All over Greece there were games, all sorts of games; athletic contests of every description: races – horse, boat, foot, torch-races; contests in music, where one side out-sung the other; in dancing – on greased skins to see who would fall on their butts; a game of balance of body; games where men leaped in and out of flying chariots… and the list goes on. And I mean ON. (Check it out sometime… stuff like “dancing flutists competition.” Waaaay cooler than American Idol in my opinion.) The greatest honor in Greece of course went to the Olympic victor. The Olympian victors were absolute heroes.

When Greece died, the spirit of their games died with them and lay dormant for hundreds of years. The brutal, bloody games of the Romans that replaced them had nothing to do with the Greek spirit of play. It was from the Roman idea of play that Christians were fed to lions and gladiators were bread to murder each other. This was not Greek. To be Greek was to rejoice in life. The joy of life is written in everything the Greeks left behind. Even in their great tragedies they show this. It is the depressed and numb-minded that cannot both greatly rejoice and greatly sorrow in life. The Greeks knew all too well the brevity of life and how little time we have to enjoy the wonders of the world and their tragedies reflected this. The old Greek definition of happiness goes something like this: “The exercise of vital powers in a life affording them scope.” It is a philosophy that is abounding with the joy of living.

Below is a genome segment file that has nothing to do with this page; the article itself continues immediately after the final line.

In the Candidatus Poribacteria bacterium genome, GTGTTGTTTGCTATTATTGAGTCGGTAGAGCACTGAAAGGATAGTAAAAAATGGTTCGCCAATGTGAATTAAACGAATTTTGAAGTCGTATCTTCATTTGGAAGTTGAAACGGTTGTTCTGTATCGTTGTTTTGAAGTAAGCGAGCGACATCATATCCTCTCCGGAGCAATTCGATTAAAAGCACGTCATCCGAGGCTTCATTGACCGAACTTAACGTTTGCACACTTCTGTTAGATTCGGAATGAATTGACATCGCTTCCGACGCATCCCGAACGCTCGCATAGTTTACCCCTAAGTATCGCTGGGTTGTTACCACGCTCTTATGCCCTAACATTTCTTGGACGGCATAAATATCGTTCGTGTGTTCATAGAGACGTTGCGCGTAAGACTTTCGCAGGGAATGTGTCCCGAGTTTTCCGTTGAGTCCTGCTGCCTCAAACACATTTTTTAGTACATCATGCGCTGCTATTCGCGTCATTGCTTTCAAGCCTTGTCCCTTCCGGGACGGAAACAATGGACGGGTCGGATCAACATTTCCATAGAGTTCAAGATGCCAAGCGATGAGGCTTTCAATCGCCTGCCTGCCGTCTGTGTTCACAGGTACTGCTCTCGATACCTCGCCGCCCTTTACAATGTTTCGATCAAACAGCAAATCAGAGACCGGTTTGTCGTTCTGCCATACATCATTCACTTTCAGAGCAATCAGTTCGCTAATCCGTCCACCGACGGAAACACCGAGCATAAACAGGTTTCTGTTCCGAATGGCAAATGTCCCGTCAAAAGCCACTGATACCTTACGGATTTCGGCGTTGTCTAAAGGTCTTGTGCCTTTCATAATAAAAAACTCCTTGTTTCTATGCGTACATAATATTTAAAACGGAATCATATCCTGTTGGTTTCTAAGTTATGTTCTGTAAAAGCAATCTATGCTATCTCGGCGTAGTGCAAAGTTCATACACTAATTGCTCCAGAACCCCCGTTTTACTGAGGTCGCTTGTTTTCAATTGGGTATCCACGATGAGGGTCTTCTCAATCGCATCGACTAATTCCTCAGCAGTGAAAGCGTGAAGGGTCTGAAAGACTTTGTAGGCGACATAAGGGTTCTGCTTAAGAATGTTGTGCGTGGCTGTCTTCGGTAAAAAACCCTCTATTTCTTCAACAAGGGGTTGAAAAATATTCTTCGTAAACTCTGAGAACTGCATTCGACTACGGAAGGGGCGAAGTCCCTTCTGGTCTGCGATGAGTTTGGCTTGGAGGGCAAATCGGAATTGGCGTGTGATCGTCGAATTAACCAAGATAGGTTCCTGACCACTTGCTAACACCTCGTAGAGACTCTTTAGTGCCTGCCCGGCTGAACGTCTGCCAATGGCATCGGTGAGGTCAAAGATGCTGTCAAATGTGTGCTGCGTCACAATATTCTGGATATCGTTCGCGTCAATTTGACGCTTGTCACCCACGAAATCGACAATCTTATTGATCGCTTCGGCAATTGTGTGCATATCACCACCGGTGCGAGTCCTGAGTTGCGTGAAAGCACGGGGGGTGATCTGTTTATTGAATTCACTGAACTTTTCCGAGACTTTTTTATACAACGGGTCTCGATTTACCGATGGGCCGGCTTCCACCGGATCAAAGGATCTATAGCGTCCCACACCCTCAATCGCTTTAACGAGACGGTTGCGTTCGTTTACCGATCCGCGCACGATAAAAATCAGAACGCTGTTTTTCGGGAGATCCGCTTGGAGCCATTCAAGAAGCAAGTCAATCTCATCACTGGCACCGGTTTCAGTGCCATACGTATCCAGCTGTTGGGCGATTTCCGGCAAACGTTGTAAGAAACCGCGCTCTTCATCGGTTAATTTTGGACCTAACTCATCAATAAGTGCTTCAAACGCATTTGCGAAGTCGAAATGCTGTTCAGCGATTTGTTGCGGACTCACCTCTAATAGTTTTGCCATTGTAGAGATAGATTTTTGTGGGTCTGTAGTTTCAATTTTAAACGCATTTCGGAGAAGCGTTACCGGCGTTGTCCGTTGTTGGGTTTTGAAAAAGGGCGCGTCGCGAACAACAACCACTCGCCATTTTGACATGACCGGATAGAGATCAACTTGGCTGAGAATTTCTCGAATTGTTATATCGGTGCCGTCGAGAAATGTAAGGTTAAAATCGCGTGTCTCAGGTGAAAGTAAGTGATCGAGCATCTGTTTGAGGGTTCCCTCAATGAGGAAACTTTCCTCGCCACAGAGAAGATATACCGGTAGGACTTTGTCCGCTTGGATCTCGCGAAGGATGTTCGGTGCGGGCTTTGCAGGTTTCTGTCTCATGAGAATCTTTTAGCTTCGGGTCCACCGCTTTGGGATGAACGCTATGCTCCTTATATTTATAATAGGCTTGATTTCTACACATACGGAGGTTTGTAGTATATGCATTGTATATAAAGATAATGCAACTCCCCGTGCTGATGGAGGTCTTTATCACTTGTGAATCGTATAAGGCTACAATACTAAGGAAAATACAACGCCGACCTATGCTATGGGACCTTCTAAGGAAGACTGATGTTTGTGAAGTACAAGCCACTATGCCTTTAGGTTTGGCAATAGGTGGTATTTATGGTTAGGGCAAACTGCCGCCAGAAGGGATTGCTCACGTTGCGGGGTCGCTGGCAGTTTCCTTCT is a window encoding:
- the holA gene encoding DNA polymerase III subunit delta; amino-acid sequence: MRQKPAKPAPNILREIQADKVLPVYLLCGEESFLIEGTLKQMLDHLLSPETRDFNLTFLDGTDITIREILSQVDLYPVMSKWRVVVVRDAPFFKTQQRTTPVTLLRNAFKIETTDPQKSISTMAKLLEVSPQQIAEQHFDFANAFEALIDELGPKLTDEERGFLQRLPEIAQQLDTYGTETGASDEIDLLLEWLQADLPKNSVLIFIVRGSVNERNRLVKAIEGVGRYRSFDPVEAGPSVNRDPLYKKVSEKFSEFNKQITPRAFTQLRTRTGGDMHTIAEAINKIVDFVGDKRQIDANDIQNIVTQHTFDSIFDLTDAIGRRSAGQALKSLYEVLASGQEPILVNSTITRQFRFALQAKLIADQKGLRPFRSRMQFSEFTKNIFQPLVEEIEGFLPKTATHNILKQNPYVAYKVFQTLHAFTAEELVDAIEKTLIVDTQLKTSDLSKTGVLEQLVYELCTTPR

In Greece, individual liberty was born. No man was a slave in Greece. Somewhat common today, but NOT common then. The rich didn’t rule Greece or the priests, it was ruled by law and even the law was questioned and refined for the good of all. The Egyptian priest said, “Thus far and no further, we set the limits to thought.” The Greeks said, “All things are to be examined and called into question. There are no limits set to thought.” It is astounding that in Greece alone, the Priest played no role of real importance in governing the society. The Greek priests had their temples and sacrificial rites, but other than that, they were told to mind their own damn business. Men and gods fought the Trojan War with no intermediaries. The Greek never went to a priest for guidance. If he wanted to know something he went to Plato, not to the castrated priest.